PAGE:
Scottish category one referee Craig Napier has delivered a passionate statement on the need to change the 'climate' of football after coming out as gay.
Napier is the first openly gay man in Scottish professional football since Justin Fashanu's spells with Airdrie and Hearts in the 1990s.
And the 32-year-old has said that while in an ideal world his sexuality wouldn't be newsworthy, he hopes that his announcement will help change perceptions in the game.
"It's something that I never thought I would be sitting here doing," Napier said in a video on the Scottish FA's Twitter feed.
"It's something that I've obviously lived with for a long time. It's been a difficult journey to get to this point, but over the last couple of years, it's become a lot easier.
"I don't think this needs to be a news story but I think, at the moment, it really does because we need to see the climate change so that people do feel that they can be their true self and live happily and comfortably in their own skin, and that needs to transcend into football.
"I remember reading the newspapers when Tom Daley came out and I was so inspired but not inspired enough where I felt confident enough that I could then come out because I thought 'diving isn't the same as football'. There is something about football at the moment. There's still that barrier.
"I'm involved in lots of spheres in life whether it be social, whether it be at my work in the NHS, whether it be at university where I also work and I'm entirely comfortable.
"Football is different and I think that's why these conversations are important because we need to change that culture. There are no footballers on the pitch that are open but they are there.
"Until we have these conversations and have these role models on the pitch, there will be that stigma, that fear and that's what we need to change and I hope that we can do that by having these conversations."
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Napier spoke of his admiration for Blackpool's Jake Daniels, who recently announced that he was gay, becoming the first active professional men's footballer to come out since Fashanu, and Adelaide United's Josh Cavallo.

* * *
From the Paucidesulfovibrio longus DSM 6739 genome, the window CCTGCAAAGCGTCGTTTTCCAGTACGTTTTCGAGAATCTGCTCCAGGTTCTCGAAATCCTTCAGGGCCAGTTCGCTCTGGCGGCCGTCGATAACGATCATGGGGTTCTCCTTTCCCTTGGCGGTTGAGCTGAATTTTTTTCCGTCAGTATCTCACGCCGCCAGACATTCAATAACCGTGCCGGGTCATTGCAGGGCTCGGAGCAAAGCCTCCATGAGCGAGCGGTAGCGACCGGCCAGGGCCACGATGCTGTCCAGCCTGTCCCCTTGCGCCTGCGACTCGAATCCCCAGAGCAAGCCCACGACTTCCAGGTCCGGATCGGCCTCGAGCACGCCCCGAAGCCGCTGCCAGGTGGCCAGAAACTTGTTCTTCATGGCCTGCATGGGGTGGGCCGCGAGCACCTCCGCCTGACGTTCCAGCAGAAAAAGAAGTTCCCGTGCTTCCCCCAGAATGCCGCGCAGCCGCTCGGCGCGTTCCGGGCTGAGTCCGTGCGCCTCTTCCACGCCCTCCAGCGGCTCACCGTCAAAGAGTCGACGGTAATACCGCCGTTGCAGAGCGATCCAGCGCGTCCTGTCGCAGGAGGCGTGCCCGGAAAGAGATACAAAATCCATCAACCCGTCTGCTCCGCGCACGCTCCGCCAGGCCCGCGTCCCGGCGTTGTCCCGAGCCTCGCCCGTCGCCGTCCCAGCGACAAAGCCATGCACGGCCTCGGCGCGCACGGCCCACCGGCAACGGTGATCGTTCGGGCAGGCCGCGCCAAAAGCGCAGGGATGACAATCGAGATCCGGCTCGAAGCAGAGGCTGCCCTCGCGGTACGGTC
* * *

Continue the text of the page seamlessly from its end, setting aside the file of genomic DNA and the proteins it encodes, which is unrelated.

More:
"There will be people who might say this doesn't need to be in the news, a gay sportsperson doesn't need to be on the back pages or on social media. But I think it's important for people in the LGBT community to hear these conversations, to say 'yeah, that's similar to my journey'.
"I think that it's been really inspiring to see what's happened recently - Josh Cavallo and Jake Daniels more recently. It's positive to see Jake, at the age of 17, announcing to everyone his sexuality and I think that many people will take inspiration from that.
"But they might also think, 'I'm not sure I'm brave enough to take that step. What if my friends don't accept me? What if my family rejects my sexuality?'. What I wanted to add to the conversation was that I've never had a bad experience when I've had these conversations.
"I've always felt so much lighter after speaking about it. This isn't a conversation about me - this is a conversation about trying to change the culture in Scottish football.
"It's a lot of wasted energy, worrying about whether you're going to lose friends over it, whether you're not going to get promoted in refereeing because of it or whether you're not going to get selected for the first team because of it.
"Josh and Jake are changing that and hopefully here in Scotland I can play a small part in hoping that it can inspire whoever is out there to be more comfortable in who they are and have the conversations with their family, friends, team-mates and come out publicly if they feel able to.
"I think people will be better served enjoying their life and living their true self. That's the message that I want people to take away from this conversation."
Shortly after Napier's announcement, Scottish lower-leagues referee Lloyd Wilson also came out as gay, admitting his road to his public statement was not a happy one.
"I think really the reason being that this has been a horrific journey, to be honest," Wilson said to mental health charity Back Onside.
"A journey of maybe 17 years of living a life that I didn't want to live, living a lie, living the way that other people maybe wanted me to live or that I thought other people wanted me to live, and probably dictated and directed in many ways by football."